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Hayden Capital shareholder letter


Liberty
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This is going to be a bit of a ranty post! Warning  ;D

 

ROC ROIC ROE ROA yada yada yada

 

I kind of hate them because it's all backwards looking. And it promoted false accuracy.

 

Let's use Hayden Capital's example because its there (no hate on that dude, seems bright as hell).

 

Delivery has better margins than sit-in restaurants? A first year business student could tell you this. Does it really matter whether the margins are 76% or 80% higher?

 

The REAL questions are on slide 17:

1. How much can delivery grow to?

2. What are the most effective methods to promote delivery? New Customer

Discounts? Advertising?

3. How can you make delivery costs cheaper? Drones & their unit economics?

(ok maybe not the drone question)

 

But that first question is the most important question and it has everything to do with the whole reliance on measuring a bunch of historical "Return on XYZ" metrics.

 

I'll talk about Nike since I'm a shareholder. Retail sales are falling, online/direct-to-customer sales are increasing. The company is actively moving towards direct-to-customer sales.

 

Now any freaking genius can tell you online sales will have higher returns on XYZ. Because there's no footlocker or whatever retailer taking a cut. So as an investor, I'm not taking the time to calculate ROICs of the marginal sneaker sold in each channel, because it really doesn't matter.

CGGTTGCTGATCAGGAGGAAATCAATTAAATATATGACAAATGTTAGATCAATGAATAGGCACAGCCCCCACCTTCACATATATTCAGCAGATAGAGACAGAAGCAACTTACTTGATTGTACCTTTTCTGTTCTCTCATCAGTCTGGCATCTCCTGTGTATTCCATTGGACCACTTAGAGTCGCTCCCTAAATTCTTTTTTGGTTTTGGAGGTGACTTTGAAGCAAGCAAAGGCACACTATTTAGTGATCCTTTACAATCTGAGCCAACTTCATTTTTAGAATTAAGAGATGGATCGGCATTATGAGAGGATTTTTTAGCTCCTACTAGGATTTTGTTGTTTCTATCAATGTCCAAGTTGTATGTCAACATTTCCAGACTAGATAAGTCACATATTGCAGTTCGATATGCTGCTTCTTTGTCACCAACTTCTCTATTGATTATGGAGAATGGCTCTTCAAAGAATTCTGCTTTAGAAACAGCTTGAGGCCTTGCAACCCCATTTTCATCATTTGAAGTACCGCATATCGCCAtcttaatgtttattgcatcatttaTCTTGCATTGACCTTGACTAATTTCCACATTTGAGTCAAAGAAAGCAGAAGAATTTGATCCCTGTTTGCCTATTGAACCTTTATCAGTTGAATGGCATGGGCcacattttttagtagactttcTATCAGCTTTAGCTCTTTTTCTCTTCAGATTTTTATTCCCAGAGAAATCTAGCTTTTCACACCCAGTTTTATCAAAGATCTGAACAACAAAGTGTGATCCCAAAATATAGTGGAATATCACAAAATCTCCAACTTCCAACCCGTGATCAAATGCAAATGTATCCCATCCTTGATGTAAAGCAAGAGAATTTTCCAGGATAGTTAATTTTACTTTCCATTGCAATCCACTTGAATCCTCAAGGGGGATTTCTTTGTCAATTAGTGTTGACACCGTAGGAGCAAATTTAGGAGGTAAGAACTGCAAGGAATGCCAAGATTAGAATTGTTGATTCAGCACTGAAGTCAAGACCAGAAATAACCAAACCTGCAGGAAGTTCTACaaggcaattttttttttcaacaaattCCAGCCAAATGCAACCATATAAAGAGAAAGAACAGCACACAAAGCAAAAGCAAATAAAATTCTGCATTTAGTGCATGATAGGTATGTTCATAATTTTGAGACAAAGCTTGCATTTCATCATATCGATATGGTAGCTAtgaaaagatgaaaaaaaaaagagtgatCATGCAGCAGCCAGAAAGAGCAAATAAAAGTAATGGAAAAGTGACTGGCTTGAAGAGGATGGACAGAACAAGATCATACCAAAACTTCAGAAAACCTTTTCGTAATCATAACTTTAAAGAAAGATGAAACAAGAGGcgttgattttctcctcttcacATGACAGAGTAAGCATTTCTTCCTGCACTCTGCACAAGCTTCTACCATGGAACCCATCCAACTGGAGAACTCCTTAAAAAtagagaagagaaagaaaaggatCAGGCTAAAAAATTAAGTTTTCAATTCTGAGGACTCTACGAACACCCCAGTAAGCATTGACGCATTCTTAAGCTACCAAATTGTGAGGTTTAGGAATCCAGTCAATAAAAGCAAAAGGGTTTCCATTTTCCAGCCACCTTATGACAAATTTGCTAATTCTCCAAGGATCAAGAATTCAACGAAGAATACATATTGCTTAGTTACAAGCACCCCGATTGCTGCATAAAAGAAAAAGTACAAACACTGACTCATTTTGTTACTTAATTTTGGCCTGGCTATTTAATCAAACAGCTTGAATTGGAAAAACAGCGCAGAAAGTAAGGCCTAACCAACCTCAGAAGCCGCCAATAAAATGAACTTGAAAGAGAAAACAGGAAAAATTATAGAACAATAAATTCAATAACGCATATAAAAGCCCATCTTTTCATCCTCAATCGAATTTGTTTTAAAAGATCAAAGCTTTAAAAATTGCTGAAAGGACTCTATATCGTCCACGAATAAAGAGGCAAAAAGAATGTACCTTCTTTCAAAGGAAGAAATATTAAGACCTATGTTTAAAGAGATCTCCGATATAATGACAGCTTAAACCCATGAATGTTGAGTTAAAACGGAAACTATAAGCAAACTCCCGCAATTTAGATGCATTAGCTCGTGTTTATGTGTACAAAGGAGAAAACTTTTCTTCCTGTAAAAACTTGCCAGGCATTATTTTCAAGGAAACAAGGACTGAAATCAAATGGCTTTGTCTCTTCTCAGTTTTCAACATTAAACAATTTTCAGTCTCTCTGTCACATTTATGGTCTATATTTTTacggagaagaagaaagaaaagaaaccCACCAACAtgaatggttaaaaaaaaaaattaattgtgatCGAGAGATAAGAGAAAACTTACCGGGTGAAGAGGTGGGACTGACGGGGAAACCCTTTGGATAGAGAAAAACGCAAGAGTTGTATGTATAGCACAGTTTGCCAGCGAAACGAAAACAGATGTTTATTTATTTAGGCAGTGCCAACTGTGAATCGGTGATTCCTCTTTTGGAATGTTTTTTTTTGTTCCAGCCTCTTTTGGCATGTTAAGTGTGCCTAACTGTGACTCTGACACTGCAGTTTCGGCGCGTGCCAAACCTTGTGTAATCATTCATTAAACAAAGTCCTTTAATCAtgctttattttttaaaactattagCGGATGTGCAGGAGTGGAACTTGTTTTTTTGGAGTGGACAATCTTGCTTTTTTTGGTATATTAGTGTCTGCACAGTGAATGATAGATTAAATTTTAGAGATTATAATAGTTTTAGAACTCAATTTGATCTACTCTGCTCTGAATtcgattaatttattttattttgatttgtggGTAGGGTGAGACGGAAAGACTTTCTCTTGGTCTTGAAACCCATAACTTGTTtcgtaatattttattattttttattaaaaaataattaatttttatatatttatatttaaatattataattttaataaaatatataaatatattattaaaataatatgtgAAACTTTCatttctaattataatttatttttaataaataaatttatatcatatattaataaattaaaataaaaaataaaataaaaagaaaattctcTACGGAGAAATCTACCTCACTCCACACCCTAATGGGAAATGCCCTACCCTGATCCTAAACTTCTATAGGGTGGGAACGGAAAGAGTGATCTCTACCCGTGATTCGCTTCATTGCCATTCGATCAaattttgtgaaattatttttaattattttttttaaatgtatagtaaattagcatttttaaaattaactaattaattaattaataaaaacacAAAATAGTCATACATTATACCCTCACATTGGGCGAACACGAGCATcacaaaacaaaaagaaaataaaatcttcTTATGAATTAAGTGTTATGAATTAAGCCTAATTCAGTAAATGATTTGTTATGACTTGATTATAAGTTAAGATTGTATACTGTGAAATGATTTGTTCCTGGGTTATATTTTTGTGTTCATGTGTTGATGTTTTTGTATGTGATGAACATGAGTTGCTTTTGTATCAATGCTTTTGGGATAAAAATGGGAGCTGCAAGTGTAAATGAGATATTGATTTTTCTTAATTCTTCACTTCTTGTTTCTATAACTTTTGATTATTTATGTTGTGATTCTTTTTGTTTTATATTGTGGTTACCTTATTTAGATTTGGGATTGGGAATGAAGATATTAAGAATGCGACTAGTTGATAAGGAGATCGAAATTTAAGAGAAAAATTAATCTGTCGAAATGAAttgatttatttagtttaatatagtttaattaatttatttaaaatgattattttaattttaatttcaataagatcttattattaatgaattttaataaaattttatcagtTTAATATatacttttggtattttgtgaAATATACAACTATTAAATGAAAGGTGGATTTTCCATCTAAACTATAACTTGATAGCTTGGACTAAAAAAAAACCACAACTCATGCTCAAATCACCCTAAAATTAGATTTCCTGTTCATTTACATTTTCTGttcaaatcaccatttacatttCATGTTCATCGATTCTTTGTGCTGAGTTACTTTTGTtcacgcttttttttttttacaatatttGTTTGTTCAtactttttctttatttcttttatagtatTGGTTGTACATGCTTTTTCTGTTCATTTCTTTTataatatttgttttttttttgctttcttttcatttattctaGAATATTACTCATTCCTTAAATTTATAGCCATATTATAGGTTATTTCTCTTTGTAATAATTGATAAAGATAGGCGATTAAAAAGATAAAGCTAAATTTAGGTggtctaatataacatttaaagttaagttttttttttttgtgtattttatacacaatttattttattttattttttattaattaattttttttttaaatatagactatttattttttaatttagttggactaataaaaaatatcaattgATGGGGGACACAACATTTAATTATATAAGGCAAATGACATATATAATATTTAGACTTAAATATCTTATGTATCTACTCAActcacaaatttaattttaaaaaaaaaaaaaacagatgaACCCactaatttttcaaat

The real question is, as traditional customers move from purchasing in-store vs. online, what are the implications for sales volume? (i.e. question 1) from hayden capital's deck)

 

Online, customers will see many many many more brands/varieties. You go into footlocker, there are 5 brands and Nike owns the prime viewing location. But when you go online and sit down and look at running sneakers, you have so many more options. How will that dynamic affect Nike brand value and sales volume? That is the question.

 

Is it going to be a simple replacement? 100% of customers going from Footlocker will go to Nike.com? 75%? 50%?

 

Will shifting attention online actually improve sales? Communication, information travels much more quickly online. Essentially, cool sh1t goes "viral" fast. And its also forgotten fast. And brands can communicate more directly with customers. Will kids in Tokyo see meme's of kids in New York running around in a pair of Nike's and want them? Or will it be some Adidas, or J.Crew, or whatever?

 

So I hate using ROIC and ROC because they don't even come close to answering those questions. They are more useful when the business environment is not changing. Great for monopoly-esque situations. 

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